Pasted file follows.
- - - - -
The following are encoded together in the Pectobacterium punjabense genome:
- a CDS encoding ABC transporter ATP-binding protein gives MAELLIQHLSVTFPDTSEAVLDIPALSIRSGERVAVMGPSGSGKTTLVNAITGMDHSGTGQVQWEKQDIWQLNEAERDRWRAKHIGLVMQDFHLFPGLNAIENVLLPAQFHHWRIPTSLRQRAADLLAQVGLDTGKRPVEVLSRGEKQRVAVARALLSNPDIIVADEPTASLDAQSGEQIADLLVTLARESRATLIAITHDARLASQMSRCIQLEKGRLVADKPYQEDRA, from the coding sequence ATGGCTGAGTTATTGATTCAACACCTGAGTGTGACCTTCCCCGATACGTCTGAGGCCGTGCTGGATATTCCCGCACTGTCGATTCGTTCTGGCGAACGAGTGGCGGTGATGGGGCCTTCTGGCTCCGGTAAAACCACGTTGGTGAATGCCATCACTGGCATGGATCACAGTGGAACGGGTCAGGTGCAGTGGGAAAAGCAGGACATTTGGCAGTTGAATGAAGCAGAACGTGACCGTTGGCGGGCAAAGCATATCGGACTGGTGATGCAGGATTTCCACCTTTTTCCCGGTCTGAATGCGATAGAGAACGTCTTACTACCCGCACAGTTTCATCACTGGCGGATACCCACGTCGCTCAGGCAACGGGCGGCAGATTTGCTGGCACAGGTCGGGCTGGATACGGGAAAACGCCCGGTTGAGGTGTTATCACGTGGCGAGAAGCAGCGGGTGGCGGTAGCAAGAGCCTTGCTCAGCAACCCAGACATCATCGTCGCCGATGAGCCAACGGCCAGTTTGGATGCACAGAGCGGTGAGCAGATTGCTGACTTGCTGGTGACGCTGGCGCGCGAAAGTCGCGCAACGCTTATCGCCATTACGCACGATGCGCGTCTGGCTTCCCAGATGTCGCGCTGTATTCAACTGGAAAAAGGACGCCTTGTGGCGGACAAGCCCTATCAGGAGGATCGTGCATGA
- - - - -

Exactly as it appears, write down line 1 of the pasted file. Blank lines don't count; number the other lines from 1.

The following are encoded together in the Pectobacterium punjabense genome: